Start editing stuff like:
Code: [Select]
Serial.print( "Error: Invalid powerstate. Current powerstate = " );
to read
Code: [Select]
Serial.print( F("Error: Invalid powerstate. Current powerstate = ") );

That should save a fair bit of RAM
"Pete, it's a fool looks for logic in the chambers of the human heart." Ulysses Everett McGill.
Do not send technical questions via personal messaging - they will be ignored.

PaulS

Quote
I don't know how to check the amount of RAM I'm using

Look through your global variables. Add up the sizes of the arrays. Just looking at the arrays, I see nearly 600 bytes, of that 2K, gone.

There are some functions floating around to measure how much free memory you have, at run time (if any). It would be worth your while to find one of them and use it.

gardner


Code: [Select]

char phoneBook[ 2 ][ 6 ][ 13 ] = {
char callerNames[ 2 ][ 6 ][ 6 ] = {
char smsCommands[ 3 ][ 10 ] = {



These could and should all be placed in PROGMEM.  See

http://www.arduino.cc/en/Reference/PROGMEM


AWOL

"Pete, it's a fool looks for logic in the chambers of the human heart." Ulysses Everett McGill.
Do not send technical questions via personal messaging - they will be ignored.

snugRugBug

Well, I used F() on a bunch of my strings, and callsToday[ 0 ] is now 0, the way it should be.
As for the PROGMEM, I'm reading about it now, and it seems wonderful, but also complicated. It's going to take me a while to learn this.
Maybe someone (if they're feeling extremely charitable) can send me some example code for converting my 3d char arrays to PROGMEM arrays?
I've googled it, and found some info, but to make sense of it all is going to be quite a task...

snugRugBug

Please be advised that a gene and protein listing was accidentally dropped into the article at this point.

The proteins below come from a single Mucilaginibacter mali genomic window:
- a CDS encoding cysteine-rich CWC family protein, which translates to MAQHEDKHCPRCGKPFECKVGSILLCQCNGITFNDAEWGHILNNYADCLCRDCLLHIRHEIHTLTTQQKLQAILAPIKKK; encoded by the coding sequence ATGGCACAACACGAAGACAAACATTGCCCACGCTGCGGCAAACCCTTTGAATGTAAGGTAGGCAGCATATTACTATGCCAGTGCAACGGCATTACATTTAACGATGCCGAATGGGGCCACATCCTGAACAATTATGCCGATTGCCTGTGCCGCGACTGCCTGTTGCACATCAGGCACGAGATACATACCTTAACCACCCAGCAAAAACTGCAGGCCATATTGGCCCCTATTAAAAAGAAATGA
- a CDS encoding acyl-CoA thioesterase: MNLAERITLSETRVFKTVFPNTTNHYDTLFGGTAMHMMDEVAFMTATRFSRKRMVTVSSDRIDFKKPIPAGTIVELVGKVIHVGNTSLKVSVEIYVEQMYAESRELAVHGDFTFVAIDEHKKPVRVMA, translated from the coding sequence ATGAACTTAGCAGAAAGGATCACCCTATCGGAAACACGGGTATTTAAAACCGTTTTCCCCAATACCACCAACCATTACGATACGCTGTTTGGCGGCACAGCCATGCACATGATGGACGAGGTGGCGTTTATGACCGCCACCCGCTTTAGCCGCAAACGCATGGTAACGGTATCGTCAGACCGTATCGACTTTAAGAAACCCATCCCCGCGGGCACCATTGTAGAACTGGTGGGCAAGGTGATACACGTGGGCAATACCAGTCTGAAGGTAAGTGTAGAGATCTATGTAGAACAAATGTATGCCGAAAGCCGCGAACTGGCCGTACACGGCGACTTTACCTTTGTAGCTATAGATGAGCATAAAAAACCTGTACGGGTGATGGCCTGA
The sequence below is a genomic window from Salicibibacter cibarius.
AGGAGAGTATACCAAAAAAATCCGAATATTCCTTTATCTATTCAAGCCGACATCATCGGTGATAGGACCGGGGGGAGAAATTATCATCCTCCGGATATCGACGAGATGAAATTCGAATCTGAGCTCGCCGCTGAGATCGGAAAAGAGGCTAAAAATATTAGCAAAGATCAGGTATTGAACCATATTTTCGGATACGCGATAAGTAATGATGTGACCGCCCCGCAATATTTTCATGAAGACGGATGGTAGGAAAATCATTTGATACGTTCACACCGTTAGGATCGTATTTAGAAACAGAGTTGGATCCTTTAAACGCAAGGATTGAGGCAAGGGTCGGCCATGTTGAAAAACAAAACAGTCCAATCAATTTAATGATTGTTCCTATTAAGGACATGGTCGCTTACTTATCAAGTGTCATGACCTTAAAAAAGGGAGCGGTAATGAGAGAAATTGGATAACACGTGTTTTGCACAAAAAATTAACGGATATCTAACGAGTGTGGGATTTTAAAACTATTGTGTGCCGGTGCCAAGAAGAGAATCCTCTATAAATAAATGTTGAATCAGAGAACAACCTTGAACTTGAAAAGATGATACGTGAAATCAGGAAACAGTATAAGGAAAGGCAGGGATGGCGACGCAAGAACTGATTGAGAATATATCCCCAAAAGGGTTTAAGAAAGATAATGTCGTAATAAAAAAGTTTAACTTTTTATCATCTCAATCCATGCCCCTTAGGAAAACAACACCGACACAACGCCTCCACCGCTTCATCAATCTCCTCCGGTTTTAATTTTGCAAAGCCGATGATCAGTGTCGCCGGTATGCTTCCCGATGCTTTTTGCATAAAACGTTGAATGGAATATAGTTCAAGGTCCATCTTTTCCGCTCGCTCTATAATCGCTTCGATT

OK, I'm busy playing with PROGMEM, but I have 1 question:
As shown below, you declare and initialise all the prog_char arrays, and then place them into the structure. Is there a shorthand way of doing this?
Maybe something along the lines of

char[][3] list = { "aq", "er", "qw" } ;

instead of

char[3] str1 = "aq";
char[3] str2 = "er";
char[3] str3 = "qw";
char[][3] list = { str1, str2, str3 } ;

?

Code: [Select]

prog_char string_0[] PROGMEM = "+2xxxxxxxxx3";   // "String 0" etc are strings to store - change to suit.
prog_char string_1[] PROGMEM = "+2xxxxxxxxx0";
prog_char string_2[] PROGMEM = "+2xxxxxxxxx9";
prog_char string_3[] PROGMEM = "+2xxxxxxxxx4";
prog_char string_4[] PROGMEM = "+2xxxxxxxxx6";
prog_char string_5[] PROGMEM = "+2xxxxxxxxx6";
prog_char string_6[] PROGMEM = "+2xxxxxxxxx4";   // "String 0" etc are strings to store - change to suit.
prog_char string_7[] PROGMEM = "+2xxxxxxxxx4";
prog_char string_8[] PROGMEM = "+2xxxxxxxxx5";
prog_char string_9[] PROGMEM = "eeeeeeeeeeee";
prog_char string_a[] PROGMEM = "eeeeeeeeeeee";
prog_char string_b[] PROGMEM = "eeeeeeeeeeee";

// Then set up a table to refer to your strings.

PROGMEM const char *string_table[ 2 ][ 6 ] =    // change "string_table" name to suit
{ { 
  string_0,
  string_1,
  string_2,
  string_3,
  string_4,
  string_5 },
{
  string_6,
  string_7,
  string_8,
  string_9,
  string_a,
  string_b
}
};

snugRugBug

Also, I wrote this bit of code to make the transition between the new and old memory regimes smoother:

Code: [Select]

char* phoneBook(int a, int b)
{
strcpy_P(strBuffer, (char*)pgm_read_word(&(numbers_table[a][b]))); // Necessary casts and dereferencing, just copy.
return strBuffer;
}


Would it matter if I made strBuffer a local variable? ie

Code: [Select]

char* phoneBook(int a, int b)
{
char[13] strBuffer;
strcpy_P(strBuffer, (char*)pgm_read_word(&(numbers_table[a][b]))); // Necessary casts and dereferencing, just copy.
return strBuffer;
}


When I say "matter", I mean memory-wise.

PeterH


Code: [Select]

char[13] strBuffer;
return strBuffer;



No no no, don't do that! You're returning the address of a local array variable which is allocated on the stack; as soon as the return completes the stack is unwound and the contents of the array cease to be defined. The calling code would be left with a pointer to the array which contained some valid-looking data, but was liable to be overwritten by any operation that caused the stack to be extended over the memory that had previously held the array.
I only provide help via the forum - please do not contact me for private consultancy.

snugRugBug

XD
lol, I see what you're saying.
Took me a while to see, I'm still working on my greek degree (engineering)
Silly me